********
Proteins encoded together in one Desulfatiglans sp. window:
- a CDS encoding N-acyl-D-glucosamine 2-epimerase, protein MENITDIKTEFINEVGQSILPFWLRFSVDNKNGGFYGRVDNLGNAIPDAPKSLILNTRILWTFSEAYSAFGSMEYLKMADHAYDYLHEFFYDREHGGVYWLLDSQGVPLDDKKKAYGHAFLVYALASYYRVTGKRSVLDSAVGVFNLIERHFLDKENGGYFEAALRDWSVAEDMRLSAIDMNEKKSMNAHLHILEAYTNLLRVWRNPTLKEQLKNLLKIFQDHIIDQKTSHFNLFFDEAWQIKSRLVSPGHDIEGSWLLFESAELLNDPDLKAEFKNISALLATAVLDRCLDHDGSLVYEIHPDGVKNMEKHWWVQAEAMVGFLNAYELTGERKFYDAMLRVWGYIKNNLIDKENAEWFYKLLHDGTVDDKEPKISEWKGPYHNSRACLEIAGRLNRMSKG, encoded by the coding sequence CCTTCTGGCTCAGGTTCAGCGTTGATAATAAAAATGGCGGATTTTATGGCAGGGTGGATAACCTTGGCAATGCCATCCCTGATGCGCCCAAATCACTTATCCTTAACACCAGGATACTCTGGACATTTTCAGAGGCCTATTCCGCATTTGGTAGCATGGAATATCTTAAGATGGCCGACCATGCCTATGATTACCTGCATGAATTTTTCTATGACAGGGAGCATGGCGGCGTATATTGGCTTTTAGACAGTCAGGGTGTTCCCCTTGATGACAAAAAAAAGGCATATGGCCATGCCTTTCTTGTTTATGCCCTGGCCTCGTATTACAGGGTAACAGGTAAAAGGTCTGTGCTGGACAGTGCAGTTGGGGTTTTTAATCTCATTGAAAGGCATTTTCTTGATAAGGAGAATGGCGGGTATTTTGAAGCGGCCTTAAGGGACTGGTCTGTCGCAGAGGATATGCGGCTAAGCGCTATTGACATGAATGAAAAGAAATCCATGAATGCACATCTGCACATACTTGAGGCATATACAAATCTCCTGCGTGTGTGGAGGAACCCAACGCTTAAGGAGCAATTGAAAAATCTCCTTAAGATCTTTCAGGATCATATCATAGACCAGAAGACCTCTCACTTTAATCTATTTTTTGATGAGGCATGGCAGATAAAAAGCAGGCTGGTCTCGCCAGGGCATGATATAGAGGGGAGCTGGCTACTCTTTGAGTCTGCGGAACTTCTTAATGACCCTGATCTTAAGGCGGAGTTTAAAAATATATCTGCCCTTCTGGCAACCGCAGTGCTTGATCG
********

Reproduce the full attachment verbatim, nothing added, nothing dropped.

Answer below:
Proteins encoded together in one Desulfatiglans sp. window:
- a CDS encoding N-acyl-D-glucosamine 2-epimerase, protein MENITDIKTEFINEVGQSILPFWLRFSVDNKNGGFYGRVDNLGNAIPDAPKSLILNTRILWTFSEAYSAFGSMEYLKMADHAYDYLHEFFYDREHGGVYWLLDSQGVPLDDKKKAYGHAFLVYALASYYRVTGKRSVLDSAVGVFNLIERHFLDKENGGYFEAALRDWSVAEDMRLSAIDMNEKKSMNAHLHILEAYTNLLRVWRNPTLKEQLKNLLKIFQDHIIDQKTSHFNLFFDEAWQIKSRLVSPGHDIEGSWLLFESAELLNDPDLKAEFKNISALLATAVLDRCLDHDGSLVYEIHPDGVKNMEKHWWVQAEAMVGFLNAYELTGERKFYDAMLRVWGYIKNNLIDKENAEWFYKLLHDGTVDDKEPKISEWKGPYHNSRACLEIAGRLNRMSKG, encoded by the coding sequence CCTTCTGGCTCAGGTTCAGCGTTGATAATAAAAATGGCGGATTTTATGGCAGGGTGGATAACCTTGGCAATGCCATCCCTGATGCGCCCAAATCACTTATCCTTAACACCAGGATACTCTGGACATTTTCAGAGGCCTATTCCGCATTTGGTAGCATGGAATATCTTAAGATGGCCGACCATGCCTATGATTACCTGCATGAATTTTTCTATGACAGGGAGCATGGCGGCGTATATTGGCTTTTAGACAGTCAGGGTGTTCCCCTTGATGACAAAAAAAAGGCATATGGCCATGCCTTTCTTGTTTATGCCCTGGCCTCGTATTACAGGGTAACAGGTAAAAGGTCTGTGCTGGACAGTGCAGTTGGGGTTTTTAATCTCATTGAAAGGCATTTTCTTGATAAGGAGAATGGCGGGTATTTTGAAGCGGCCTTAAGGGACTGGTCTGTCGCAGAGGATATGCGGCTAAGCGCTATTGACATGAATGAAAAGAAATCCATGAATGCACATCTGCACATACTTGAGGCATATACAAATCTCCTGCGTGTGTGGAGGAACCCAACGCTTAAGGAGCAATTGAAAAATCTCCTTAAGATCTTTCAGGATCATATCATAGACCAGAAGACCTCTCACTTTAATCTATTTTTTGATGAGGCATGGCAGATAAAAAGCAGGCTGGTCTCGCCAGGGCATGATATAGAGGGGAGCTGGCTACTCTTTGAGTCTGCGGAACTTCTTAATGACCCTGATCTTAAGGCGGAGTTTAAAAATATATCTGCCCTTCTGGCAACCGCAGTGCTTGATCG